Bryce Dixon, a football player who was expelled from the University of Southern California for sexual assault, should resume classes and might be able to rejoin the team, a judge has ruled.
On Wednesday, Los Angeles Superior Court Judge Robert H. O'Brien barred USC from carrying out the expulsion on the grounds that the university's sexual assault adjudication process was miserably unfair to accused students.
Bryce's attorney, Mark Hathaway, released the following statement:
"Judge O'Brien agreed with Bryce that USC's Title IX sexual misconduct investigation was unfair and lacks due process." said Mark Hathaway, attorney for Bryce Dixon. "USC's investigator acts as police, prosecutor, and judge. There is no hearing, no right to counsel, no rules of evidence, no presumption of innocence, and no right to confront witnesses. Courts are beginning to recognize the injustice imposed on students."
USC is still deciding how to respond, though it stands by its initial decision in the Dixon case.
Dixon, 18-years-old at the time of the incident, was accused of sexual assault by a fellow student who was four years his senior and worked as an athletic trainer for the football team. According to Dixon's petition to the court, he had two sexual encounters with the trainer in October 2014. The first encounter took place in the trainer's room after 3:00 a.m.—both parties had removed their clothes and climbed into bed when Dixon began touching her in a sexual way. After about 10 minutes, the trainer said she wasn't feeling well—she had been drinking—and Dixon left.
Two weeks later, Dixon invited her over to his place to smoke marijuana. They had sex in his room. She was an active participant, according to Dixon's account. His roommate heard them and described it as a "normal-people-having-sex-thing."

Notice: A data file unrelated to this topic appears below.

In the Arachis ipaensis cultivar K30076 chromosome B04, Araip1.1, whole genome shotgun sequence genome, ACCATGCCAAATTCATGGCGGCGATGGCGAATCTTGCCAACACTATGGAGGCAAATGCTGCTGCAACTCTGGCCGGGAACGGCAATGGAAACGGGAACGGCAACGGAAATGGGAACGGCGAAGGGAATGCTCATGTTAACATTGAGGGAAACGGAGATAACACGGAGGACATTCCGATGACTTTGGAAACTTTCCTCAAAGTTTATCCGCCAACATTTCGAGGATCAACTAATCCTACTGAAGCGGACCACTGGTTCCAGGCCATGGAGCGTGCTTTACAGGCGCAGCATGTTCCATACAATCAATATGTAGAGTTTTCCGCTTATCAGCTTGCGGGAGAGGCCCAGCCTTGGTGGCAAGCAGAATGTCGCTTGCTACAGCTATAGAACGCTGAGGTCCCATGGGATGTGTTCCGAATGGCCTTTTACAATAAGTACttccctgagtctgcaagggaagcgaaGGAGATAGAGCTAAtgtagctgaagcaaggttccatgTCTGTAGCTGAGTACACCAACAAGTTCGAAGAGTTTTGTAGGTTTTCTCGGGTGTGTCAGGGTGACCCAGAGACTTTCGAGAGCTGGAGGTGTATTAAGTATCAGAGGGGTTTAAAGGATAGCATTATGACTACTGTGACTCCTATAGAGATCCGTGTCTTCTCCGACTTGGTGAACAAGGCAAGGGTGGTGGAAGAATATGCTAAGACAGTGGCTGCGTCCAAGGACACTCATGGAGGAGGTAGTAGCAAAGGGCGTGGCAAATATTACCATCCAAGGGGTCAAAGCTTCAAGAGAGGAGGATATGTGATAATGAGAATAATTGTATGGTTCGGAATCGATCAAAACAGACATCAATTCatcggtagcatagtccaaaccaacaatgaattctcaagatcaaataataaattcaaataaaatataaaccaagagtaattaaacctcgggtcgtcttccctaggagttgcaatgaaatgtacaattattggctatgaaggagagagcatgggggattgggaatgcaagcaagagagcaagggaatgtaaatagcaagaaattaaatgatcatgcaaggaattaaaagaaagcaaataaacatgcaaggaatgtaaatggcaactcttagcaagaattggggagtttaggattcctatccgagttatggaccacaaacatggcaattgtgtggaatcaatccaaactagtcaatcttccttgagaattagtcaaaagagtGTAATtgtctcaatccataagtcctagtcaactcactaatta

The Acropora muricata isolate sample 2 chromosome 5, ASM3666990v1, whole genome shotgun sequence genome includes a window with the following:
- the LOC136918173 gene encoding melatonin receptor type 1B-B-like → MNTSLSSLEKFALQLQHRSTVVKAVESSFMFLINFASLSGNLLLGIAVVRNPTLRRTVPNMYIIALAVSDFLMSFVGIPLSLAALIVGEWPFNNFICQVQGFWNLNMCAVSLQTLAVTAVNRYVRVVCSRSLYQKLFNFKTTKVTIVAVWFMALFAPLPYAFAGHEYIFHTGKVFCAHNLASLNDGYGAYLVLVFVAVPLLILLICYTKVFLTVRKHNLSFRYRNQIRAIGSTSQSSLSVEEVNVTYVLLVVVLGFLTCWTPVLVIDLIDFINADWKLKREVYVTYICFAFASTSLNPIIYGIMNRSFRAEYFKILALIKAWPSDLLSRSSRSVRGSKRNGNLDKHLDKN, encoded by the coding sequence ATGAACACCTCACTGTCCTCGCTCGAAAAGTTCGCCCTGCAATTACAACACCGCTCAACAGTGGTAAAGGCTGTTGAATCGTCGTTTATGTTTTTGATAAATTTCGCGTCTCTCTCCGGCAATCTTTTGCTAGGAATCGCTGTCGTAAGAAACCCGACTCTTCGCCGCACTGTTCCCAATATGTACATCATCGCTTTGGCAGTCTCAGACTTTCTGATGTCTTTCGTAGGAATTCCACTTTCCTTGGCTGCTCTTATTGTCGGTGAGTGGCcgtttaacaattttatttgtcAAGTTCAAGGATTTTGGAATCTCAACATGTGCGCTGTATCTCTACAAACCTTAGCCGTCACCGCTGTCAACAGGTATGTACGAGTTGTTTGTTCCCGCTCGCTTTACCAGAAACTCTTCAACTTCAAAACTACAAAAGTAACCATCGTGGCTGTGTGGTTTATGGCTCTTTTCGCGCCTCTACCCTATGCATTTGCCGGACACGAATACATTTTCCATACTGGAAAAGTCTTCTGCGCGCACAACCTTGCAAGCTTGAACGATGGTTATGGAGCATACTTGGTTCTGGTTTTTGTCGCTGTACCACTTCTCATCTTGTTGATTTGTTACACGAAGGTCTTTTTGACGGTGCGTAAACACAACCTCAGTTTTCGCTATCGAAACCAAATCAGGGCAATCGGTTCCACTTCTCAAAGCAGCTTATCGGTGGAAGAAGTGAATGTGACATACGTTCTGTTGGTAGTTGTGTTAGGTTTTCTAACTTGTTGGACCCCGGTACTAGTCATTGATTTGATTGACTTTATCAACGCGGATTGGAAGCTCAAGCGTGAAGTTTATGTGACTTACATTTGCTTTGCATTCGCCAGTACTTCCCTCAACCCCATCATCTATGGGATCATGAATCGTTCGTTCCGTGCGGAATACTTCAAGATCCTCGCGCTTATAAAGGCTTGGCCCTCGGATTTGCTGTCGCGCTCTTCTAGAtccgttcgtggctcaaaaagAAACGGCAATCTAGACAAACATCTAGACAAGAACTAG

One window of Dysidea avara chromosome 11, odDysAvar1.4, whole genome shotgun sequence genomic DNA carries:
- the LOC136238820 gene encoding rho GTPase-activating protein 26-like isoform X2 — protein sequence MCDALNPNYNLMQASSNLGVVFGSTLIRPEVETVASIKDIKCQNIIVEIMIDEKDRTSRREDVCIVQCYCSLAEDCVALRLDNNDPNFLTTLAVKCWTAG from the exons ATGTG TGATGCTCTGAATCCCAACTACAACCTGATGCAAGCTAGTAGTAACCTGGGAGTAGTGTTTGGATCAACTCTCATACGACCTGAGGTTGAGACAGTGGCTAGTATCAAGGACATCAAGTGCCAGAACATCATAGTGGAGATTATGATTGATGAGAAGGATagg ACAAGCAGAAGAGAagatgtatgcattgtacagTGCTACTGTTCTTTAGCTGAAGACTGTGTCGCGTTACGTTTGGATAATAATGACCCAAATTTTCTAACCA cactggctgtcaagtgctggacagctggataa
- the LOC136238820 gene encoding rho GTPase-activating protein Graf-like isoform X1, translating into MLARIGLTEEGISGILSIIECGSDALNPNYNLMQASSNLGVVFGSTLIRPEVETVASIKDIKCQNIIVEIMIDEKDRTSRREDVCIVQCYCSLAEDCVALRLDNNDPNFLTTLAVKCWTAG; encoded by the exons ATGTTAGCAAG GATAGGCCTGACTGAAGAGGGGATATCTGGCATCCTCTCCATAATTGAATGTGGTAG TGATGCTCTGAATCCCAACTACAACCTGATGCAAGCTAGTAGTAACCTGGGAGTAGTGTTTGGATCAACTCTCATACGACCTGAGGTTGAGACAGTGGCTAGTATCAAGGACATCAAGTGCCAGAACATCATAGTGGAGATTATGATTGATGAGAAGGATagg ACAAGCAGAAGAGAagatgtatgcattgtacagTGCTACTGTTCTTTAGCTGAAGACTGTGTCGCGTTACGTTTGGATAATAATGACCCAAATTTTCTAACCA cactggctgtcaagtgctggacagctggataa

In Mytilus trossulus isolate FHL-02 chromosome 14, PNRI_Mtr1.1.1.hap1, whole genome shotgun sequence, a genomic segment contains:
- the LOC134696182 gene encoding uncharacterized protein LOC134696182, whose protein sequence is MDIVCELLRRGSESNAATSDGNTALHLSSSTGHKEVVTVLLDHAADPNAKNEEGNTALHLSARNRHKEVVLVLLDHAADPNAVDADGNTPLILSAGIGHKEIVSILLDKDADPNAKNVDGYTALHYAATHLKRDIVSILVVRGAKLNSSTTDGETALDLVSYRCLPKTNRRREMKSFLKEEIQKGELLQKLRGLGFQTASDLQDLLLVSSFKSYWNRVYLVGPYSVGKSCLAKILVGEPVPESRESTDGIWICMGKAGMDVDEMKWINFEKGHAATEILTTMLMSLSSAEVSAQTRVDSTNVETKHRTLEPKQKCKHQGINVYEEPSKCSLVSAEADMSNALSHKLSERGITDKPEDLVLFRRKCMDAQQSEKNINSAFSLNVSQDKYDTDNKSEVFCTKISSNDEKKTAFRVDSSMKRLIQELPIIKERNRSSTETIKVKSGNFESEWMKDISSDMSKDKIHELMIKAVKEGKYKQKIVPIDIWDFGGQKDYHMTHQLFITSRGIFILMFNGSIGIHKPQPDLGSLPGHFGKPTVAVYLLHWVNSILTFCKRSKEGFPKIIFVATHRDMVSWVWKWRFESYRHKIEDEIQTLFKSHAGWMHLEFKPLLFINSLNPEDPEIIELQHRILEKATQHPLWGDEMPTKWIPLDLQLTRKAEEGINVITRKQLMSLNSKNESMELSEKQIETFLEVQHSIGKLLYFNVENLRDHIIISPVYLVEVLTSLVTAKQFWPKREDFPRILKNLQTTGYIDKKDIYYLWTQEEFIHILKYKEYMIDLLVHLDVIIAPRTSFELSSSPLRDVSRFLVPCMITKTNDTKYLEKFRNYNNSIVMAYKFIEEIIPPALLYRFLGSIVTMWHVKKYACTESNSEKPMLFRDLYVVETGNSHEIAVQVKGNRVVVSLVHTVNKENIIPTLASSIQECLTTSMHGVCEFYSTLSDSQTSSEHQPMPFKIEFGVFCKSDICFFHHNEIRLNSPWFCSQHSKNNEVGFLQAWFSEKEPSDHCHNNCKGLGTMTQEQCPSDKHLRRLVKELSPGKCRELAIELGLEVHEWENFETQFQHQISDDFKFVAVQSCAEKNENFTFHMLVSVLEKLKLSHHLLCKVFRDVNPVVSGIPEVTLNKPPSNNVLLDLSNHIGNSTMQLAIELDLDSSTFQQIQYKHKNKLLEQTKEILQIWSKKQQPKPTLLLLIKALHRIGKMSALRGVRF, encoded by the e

Dixon was cleared of wrongdoing in the first encounter. But USC's Title IX investigator, Dr. Allee—who was invested with sole authority to learn the facts of the case and then decide its outcome—judged that Dixon could not definitively establish under the school's affirmative consent standard that the second encounter was consensual, even though the trainer (by her own admission) had never said "no."
According to Allee:
Mr. Dixon did describe behaviors that he believed indicated [the female trainer's] affirmative consent during both incidents. He stated that he believed there was affirmative consent because she was "Lip biting, moaning, kissing me back on my neck type thing." He also stated that he believed she indicated affirmative consent by lying naked on the bed while he put on the condom. However, since both accounts cannot be true, and I find [the female trainer] to be more credible, I find that it is more likely than not that sexual activity on October 23-24, 2014 between [the female trainer] and Mr. Dixon was forcible and nonconsensual.
Other details further complicate the narrative. For one thing, sex between players and trainers is frowned upon, and the trainer might have been worried that a consensual sexual relationship with Dixon would put her job at risk. She also had a boyfriend at the time.
Dixon's win in court comes just a few days after a judge reversed the expulsion of University of Tennessee wrestler Corey Mock, whose due process rights were similarly ignored during a sexual misconduct hearing. The judge in that case was particularly concerned that UT's affirmative consent standard imposed an improperly high burden of proof on Mock, the accused party.
Taken together, these developments in the Mock and Dixon cases are an encouraging sign for advocates of due process that the courts have a role to play in preventing the widespread adoption of "Yes Means Yes" as a legal standard for college sex disputes.
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